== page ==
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February 12, 2012 | By Booth Moore, Los Angeles Times Fashion Critic
  In New York, Los Angeles fashion has come of age. New York Fashion Week, which kicked off Wednesday with more than 300 fashion shows and presentations scheduled to take place in the coming days, is not just a platform for New York designers to gain media attention and retail orders. It's a showcase for designers from all over the world - and, notably this year, Los Angeles, which now has a breadth of talent to rival any major fashion city. Twenty years ago, Los Angeles had a reputation for producing clothing that was casual, comfortable and wearable, but not necessarily innovative or runway-worthy.
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September 13, 2009 | Adam Tschorn
Sometime in early November, on an Amtrak Coast Starlight train hurtling north from Los Angeles to Seattle, the aisles between the seats will spontaneously become a fashion runway. They will showcase designer Jared Gold's fall 2009 Armada collection for on-board fans and customers -- who may also find themselves treated to impromptu musical performances -- as part of a seven-city fashion tour of the American West that will include open-to-the-public, virally marketed runway shows set in train stations and full-blown pop-up boutiques.
IMAGE
August 8, 2010 | By Booth Moore, Los Angeles Times Fashion Critic
When I started working at the Los Angeles Times nearly 15 years ago, downtown L.A. was a style wasteland. Sure, there were denim wash houses, sewing shops, designer showrooms and studios, but you wouldn't know it walking down the street. Fashion was something that happened behind closed doors. When I went to New Moon across from the California Market Center to meet designers over the famous Chinese chicken salad, I didn't feel safe walking the seven blocks from The Times office.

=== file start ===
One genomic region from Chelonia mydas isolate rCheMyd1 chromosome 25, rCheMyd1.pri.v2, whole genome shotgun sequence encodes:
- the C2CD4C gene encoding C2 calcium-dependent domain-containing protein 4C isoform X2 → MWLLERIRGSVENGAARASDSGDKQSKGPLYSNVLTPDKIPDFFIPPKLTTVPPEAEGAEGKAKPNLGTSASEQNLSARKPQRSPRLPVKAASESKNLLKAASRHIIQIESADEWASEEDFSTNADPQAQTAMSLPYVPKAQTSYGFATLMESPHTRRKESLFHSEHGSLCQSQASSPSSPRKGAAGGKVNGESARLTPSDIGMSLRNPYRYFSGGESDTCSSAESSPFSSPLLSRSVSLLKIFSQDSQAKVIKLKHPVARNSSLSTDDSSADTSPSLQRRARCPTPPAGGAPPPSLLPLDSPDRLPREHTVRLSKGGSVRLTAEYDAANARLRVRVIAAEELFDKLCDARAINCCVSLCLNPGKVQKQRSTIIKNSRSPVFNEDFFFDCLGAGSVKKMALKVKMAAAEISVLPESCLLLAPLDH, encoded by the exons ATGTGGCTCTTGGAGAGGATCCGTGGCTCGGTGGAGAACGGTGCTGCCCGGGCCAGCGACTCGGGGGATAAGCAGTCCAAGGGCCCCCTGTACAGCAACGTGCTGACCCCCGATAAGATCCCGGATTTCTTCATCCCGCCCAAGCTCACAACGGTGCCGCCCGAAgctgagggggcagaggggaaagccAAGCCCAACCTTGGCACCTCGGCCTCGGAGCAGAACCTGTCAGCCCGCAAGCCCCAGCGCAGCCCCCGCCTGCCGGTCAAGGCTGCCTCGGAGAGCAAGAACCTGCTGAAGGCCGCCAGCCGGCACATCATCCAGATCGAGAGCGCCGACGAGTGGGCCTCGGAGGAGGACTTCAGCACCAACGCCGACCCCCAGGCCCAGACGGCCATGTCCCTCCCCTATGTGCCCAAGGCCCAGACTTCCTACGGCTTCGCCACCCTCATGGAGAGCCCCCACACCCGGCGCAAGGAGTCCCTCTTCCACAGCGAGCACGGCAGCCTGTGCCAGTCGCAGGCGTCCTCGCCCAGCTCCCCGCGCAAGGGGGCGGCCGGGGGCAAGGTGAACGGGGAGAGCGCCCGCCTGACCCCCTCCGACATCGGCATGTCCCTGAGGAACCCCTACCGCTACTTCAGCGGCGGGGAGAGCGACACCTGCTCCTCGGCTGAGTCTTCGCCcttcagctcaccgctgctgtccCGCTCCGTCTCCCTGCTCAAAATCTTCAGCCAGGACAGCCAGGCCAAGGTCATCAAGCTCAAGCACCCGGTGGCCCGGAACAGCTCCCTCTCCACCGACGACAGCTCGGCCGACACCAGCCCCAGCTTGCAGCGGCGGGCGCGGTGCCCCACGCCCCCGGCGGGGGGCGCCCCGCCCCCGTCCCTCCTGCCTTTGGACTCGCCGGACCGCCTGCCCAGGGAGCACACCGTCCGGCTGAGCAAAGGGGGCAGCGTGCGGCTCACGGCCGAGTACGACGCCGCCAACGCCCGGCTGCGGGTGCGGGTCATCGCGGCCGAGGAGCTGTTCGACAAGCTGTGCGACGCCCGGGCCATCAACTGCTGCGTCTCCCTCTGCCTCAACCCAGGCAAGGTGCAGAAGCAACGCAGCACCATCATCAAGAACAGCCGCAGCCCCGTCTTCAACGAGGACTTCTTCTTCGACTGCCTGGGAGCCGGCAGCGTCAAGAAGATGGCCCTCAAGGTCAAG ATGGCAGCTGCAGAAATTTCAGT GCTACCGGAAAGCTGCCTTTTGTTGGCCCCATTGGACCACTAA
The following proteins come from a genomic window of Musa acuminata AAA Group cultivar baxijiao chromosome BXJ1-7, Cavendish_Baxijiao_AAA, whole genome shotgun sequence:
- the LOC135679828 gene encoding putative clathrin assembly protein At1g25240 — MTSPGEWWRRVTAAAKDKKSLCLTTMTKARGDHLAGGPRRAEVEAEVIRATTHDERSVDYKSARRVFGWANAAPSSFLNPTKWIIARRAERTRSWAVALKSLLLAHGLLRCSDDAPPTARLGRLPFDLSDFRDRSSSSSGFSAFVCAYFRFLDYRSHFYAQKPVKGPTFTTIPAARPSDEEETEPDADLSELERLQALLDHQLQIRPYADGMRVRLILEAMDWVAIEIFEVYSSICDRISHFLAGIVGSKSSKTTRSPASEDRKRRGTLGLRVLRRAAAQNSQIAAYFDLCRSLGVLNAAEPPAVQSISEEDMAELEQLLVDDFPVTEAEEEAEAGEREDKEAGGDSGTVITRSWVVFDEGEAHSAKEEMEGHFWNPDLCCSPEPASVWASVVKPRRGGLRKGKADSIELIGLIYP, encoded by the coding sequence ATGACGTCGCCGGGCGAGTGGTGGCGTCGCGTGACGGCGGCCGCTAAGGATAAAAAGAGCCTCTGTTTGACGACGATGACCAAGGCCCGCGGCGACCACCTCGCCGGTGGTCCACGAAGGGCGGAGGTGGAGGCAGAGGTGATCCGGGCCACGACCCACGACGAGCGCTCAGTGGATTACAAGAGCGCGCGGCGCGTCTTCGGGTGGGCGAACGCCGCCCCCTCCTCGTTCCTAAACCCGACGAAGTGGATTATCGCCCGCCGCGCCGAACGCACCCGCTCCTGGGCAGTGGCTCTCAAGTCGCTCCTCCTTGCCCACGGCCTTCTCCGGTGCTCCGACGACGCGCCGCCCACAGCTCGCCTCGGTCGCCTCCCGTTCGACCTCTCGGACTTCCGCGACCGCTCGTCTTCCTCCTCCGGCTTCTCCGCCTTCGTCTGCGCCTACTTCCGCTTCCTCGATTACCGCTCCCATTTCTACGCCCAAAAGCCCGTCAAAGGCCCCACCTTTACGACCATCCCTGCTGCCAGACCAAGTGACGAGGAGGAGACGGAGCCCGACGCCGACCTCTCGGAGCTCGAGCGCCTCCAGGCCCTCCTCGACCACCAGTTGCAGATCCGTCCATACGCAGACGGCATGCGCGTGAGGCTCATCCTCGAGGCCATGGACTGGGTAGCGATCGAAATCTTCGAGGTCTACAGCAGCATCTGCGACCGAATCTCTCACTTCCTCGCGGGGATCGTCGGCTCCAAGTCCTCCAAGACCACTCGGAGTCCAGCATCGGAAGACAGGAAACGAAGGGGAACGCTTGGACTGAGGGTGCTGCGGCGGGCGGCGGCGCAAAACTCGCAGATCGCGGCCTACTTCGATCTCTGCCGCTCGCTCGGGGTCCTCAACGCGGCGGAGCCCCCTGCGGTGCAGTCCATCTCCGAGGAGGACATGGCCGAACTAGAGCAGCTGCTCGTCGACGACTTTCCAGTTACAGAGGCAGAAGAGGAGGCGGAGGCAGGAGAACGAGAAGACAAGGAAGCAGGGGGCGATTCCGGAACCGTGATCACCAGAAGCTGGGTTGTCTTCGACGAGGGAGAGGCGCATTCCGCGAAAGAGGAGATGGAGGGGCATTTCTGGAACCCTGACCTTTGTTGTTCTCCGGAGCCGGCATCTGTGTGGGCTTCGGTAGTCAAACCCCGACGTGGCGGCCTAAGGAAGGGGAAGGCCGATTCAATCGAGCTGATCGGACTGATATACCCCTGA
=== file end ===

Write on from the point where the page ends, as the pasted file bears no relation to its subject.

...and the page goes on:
IMAGE
February 12, 2012 | By Booth Moore, Los Angeles Times Fashion Critic
  In New York, Los Angeles fashion has come of age. New York Fashion Week, which kicked off Wednesday with more than 300 fashion shows and presentations scheduled to take place in the coming days, is not just a platform for New York designers to gain media attention and retail orders. It's a showcase for designers from all over the world - and, notably this year, Los Angeles, which now has a breadth of talent to rival any major fashion city. Twenty years ago, Los Angeles had a reputation for producing clothing that was casual, comfortable and wearable, but not necessarily innovative or runway-worthy.
IMAGE
August 8, 2010 | By Booth Moore, Los Angeles Times Fashion Critic
When I started working at the Los Angeles Times nearly 15 years ago, downtown L.A. was a style wasteland. Sure, there were denim wash houses, sewing shops, designer showrooms and studios, but you wouldn't know it walking down the street. Fashion was something that happened behind closed doors. When I went to New Moon across from the California Market Center to meet designers over the famous Chinese chicken salad, I didn't feel safe walking the seven blocks from The Times office.
MAGAZINE
September 8, 2002 | LAURIE PIKE
Many designers are culture vultures, gleaning the Zeitgeist from headlines, art shows and the buzz among the glitterati. Jared Gold is not such a designer. There's a reverence for the wrong and the sinister at Gold's studio, in an early 1900s building just a spat's throw from the Los Angeles Police Department's Rampart Division. Here, Gold has staged fashion shows accessorized with live Madagascar cockroaches and accompanied by toy piano music--played by the designer himself.